• Grýla, the Giantess Who Eats Kids for Christmas Dinner on Random Terrifying Holiday Creatures from Around the World

    (#3) Grýla, the Giantess Who Eats Kids for Christmas Dinner

    Grýla, another Icelandic Christmas apparition of epic proportions, is almost as frightening as the child-eviscerating Frau Perchta. She's described as a giantess with cloven hooves and thirteen swishing tails … one, presumably for each of her thirteen ominous sons, who are known as the “Yule Lads” (and who are discussed in more detail below).

    Grýla lives deep in the mountains with her demonic brood, and only comes down to the village on Christmas, which basically serves as her hunting ground. Her prey is naughty children, whom she throws into a sack, takes back to her lair, and boils alive. (Everybody deserves a succulent Christmas feast). Her palate, however, isn't limited to kids: she's also rumored to have killed and eaten her first three husbands … because they bored her, and because she felt they made better victuals than companions.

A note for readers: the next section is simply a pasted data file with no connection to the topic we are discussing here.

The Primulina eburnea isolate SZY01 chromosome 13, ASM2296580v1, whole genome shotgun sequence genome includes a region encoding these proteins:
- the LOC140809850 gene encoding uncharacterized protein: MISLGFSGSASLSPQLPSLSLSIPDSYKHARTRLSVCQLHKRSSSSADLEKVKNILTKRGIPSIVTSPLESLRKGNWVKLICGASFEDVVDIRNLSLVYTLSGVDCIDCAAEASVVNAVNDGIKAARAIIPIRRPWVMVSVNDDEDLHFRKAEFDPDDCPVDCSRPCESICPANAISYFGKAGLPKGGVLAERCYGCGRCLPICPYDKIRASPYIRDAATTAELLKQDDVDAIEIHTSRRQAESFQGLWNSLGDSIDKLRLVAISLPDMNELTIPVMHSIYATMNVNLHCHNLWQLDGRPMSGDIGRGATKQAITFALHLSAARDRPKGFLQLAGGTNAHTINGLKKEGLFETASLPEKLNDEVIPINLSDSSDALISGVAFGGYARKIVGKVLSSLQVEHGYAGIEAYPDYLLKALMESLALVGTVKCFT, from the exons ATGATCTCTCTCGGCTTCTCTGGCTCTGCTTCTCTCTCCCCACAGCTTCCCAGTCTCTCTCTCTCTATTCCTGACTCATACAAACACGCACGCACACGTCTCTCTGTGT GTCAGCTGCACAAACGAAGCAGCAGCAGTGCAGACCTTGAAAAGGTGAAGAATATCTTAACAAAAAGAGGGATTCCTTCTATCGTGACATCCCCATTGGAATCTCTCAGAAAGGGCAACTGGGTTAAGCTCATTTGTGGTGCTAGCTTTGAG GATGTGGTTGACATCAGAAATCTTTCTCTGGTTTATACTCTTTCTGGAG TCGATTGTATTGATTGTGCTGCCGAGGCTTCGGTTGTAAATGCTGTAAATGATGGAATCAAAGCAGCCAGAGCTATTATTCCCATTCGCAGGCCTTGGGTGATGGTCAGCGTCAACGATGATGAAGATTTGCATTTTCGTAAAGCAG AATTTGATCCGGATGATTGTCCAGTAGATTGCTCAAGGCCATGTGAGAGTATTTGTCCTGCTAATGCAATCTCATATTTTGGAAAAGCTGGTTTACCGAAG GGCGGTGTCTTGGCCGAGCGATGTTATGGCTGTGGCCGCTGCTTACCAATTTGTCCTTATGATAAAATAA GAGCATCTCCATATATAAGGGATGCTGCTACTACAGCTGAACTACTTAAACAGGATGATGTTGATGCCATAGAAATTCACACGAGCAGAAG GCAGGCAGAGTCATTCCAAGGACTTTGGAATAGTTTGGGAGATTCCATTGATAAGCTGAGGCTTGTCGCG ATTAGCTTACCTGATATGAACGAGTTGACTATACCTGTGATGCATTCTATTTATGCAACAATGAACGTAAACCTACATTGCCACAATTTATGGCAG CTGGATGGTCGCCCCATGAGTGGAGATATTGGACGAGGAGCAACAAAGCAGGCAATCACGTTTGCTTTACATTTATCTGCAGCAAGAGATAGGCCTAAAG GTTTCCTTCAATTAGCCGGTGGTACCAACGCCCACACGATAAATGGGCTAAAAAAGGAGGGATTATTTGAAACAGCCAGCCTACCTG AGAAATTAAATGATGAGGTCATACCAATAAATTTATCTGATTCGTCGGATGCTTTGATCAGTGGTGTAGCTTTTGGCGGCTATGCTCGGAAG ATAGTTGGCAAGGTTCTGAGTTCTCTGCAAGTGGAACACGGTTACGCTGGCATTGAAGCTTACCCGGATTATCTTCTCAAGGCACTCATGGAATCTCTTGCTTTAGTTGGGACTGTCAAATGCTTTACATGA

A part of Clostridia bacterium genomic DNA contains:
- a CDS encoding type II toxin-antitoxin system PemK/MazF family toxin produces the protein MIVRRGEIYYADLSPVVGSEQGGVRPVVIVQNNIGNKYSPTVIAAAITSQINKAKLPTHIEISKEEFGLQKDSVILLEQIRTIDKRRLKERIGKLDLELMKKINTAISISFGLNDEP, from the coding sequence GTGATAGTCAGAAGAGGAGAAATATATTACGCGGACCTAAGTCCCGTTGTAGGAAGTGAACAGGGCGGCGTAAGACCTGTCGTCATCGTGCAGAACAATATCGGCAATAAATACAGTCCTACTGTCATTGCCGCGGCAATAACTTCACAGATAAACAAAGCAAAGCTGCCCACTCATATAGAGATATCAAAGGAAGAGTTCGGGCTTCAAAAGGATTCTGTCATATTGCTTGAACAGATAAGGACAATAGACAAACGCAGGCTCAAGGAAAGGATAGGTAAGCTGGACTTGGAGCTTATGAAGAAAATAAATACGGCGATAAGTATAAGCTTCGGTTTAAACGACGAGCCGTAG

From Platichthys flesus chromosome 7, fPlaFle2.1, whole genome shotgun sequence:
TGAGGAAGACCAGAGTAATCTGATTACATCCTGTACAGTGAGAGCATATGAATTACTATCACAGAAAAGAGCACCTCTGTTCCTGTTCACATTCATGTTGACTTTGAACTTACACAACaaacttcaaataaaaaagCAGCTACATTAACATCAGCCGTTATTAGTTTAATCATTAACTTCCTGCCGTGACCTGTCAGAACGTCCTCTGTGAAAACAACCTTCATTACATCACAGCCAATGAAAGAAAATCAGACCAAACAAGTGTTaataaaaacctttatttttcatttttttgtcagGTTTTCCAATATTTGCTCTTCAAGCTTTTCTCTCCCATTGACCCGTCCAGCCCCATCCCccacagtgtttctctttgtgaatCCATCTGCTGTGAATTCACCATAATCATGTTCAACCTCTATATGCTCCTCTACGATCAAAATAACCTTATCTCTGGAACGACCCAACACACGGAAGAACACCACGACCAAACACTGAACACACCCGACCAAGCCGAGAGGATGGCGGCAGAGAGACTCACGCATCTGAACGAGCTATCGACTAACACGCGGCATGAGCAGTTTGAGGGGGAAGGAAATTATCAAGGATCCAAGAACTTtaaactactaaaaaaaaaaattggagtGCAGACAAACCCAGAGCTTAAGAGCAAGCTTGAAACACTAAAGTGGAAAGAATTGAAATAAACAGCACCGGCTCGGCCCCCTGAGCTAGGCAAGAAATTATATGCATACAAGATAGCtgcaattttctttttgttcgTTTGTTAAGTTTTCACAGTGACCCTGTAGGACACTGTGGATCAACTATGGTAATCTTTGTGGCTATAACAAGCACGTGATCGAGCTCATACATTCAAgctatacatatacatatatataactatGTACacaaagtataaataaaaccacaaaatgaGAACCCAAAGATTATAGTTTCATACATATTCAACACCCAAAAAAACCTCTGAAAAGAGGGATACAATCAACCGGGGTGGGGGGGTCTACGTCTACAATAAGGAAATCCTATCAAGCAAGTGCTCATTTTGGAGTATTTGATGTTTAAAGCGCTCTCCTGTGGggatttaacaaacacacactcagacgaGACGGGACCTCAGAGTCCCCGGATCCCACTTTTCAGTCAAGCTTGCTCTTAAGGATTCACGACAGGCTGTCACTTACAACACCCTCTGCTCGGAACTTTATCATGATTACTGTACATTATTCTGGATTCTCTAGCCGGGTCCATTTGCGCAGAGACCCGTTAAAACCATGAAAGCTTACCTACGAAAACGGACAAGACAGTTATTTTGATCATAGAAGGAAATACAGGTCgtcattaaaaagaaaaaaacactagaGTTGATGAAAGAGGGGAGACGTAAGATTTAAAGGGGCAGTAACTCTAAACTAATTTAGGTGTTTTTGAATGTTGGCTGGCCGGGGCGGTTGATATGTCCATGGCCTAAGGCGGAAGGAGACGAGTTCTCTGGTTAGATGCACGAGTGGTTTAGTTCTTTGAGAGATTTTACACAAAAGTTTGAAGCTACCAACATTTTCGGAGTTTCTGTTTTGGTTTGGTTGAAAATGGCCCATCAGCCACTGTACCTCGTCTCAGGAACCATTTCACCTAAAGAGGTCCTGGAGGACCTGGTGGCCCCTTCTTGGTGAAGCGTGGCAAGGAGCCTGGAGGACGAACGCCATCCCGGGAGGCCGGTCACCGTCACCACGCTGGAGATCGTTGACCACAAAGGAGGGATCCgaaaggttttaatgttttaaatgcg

• Mari Lwyd, the Traveling Holiday Horse Skull on Random Terrifying Holiday Creatures from Around the World

    (#7) Mari Lwyd, the Traveling Holiday Horse Skull

    Mari Lwyd, the dead Halloween/New Year's Eve crossover horse, is a Welsh tradition that's as festive as it is macabre. Traditionally, the ceremony went like this: on New Year's Eve, a horse's skull was mounted on a pole held by a live “puppeteer,” who was draped with a white cloth to hide his body.

    The horse then “traveled” from door to door, trick-or-treat fashion, but here's the great part: in order to prevent it from coming into your house, you had to outwit it with rhymes. (In other words, the ceremony encompassed a sort of pagan-era poetry slam contest).